Four Lions, the film that mimics a group of suicide bombers in the UK, has evoked mixed reactions just after its release. Many are enthusiastic and the London Evening Standard calls fear the greatest enemy of innovation, but this film manages to overcome fear in an innovative way by making fundamentalists appear ridiculous. Others, however, have called for a boycott of the film. They are relatives of the victims of the 7/7 terrorist attacks in London. In their opinion, the film follows too closely what has happened in reality and is insensitive to the victims. In the Guardian, Muslim commentator Tania Ahsan, however, points out the film’s subtleties finds it “extremely funny”.
British Muslims are abandoning their traditional support for Gordon Brown’s Labour party and instead look set to back Nick Clegg’s Liberal Democrats in this week’s election, community organizers have found.
A poll of British Muslims conducted last week found that almost three-quarters of respondents believed the Liberal Democrats offered fairer policies than either the Labour or Conservative parties.
YouElect, a non-partisan grass-roots campaign aimed at persuading British Muslims to vote, polled 940 Muslims from four cities over the days running up to the country’s final televised leaders’ debate last Thursday.
Hugely excited about Britain’s first televised party leaders’ debates, the British media have paid limited attention to the vicious electoral battle being fought in the East London borough of Barking and Dagenham.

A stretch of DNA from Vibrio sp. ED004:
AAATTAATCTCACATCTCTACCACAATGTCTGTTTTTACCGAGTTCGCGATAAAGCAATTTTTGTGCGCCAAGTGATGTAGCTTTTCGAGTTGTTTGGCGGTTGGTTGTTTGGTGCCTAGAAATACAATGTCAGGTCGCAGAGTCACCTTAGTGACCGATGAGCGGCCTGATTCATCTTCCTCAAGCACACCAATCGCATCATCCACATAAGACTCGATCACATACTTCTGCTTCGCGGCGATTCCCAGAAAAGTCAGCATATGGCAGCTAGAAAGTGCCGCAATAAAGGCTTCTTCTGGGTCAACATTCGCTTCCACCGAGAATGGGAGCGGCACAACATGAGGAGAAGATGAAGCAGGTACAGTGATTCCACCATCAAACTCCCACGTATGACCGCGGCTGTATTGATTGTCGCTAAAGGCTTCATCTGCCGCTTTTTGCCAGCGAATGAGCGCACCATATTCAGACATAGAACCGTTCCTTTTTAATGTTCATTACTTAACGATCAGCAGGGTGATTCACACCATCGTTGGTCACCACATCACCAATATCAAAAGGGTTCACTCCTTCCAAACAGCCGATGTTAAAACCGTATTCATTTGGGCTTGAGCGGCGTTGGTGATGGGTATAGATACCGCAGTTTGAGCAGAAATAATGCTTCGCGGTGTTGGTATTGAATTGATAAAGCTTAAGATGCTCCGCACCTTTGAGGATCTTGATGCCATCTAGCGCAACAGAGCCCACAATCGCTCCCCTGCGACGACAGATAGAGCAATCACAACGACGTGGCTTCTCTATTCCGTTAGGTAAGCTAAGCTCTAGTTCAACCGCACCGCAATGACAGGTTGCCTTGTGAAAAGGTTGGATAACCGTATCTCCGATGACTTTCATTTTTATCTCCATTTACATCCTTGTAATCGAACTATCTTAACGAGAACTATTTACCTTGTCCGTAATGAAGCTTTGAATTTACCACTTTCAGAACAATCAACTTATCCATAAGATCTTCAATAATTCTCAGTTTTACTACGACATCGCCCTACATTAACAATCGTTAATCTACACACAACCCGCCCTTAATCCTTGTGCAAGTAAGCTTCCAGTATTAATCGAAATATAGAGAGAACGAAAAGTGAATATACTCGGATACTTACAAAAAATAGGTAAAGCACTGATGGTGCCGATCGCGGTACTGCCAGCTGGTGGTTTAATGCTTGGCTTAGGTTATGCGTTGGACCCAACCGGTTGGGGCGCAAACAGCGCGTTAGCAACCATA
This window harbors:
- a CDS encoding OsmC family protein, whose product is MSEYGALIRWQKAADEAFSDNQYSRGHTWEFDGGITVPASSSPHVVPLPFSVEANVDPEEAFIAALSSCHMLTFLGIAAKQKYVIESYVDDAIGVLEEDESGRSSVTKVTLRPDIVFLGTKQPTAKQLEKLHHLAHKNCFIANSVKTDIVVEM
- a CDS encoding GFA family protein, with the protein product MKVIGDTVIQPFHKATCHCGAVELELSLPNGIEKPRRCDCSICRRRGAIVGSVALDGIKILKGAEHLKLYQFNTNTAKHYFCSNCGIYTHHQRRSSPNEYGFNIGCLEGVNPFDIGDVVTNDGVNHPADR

Yet the outcome of the general and local elections there on May 6 could have troubling consequences, not least for Britain’s 2.4 million Muslims. For it is in Barking and Dagenham that the leader of the far right British National Party, Nick Griffin, has a fighting chance of winning what has long been a safe seat for Britain’s governing Labour Party.
In Dagenham, as throughout Britain, the whole issue of immigration has never been more emotive. But it is Muslims, portrayed as the “enemy within” bent on Islamizing Britain, who are the chief target of the BNP. From the Muslim perspective, the desirability of voting for the Labour Party to keep the far right out seems clear. Yet such is Muslim disaffection, especially over British foreign policy in Iraq and Afghanistan, that many Muslims appear disinclined to vote at all. Alarmed by the possibility of a triumphant BNP, prominent Muslims are backing a campaign in Dagenham, “Hope, Not Hate”, aimed at mobilizing the Muslim vote. Jewish businessmen, mindful of the threat posed to the Jews of East London by the fascist black shirts led by Oswald Mosley in the 1930s, are backing it, too, for the BNP’s historic anti-Semitism is manifesting itself anew in the area, with Margaret Hodge, who is of Egyptian Jewish parentage, being vilified on grounds of both her race and wealth.
Gai Eaton (1921-2010), or Sidi Hasan, which was his Muslim name, was a diplomat, author and one of Britain’s most influential convert Muslims. In his nearly 60 years as a Muslim he proved that British values are very much compatible with Islamic ones, writes Kristiane Backer in her tribute to a friend.
As delivered so far, the Prevent program has stigmatized and alienated those it is most important to engage, and tainted many positive community cohesion projects, says a cross-party committee of MPs. Moreover, the government’s strategy to limit the development of violent extremism in the UK sits poorly within a counter-terrorism strategy.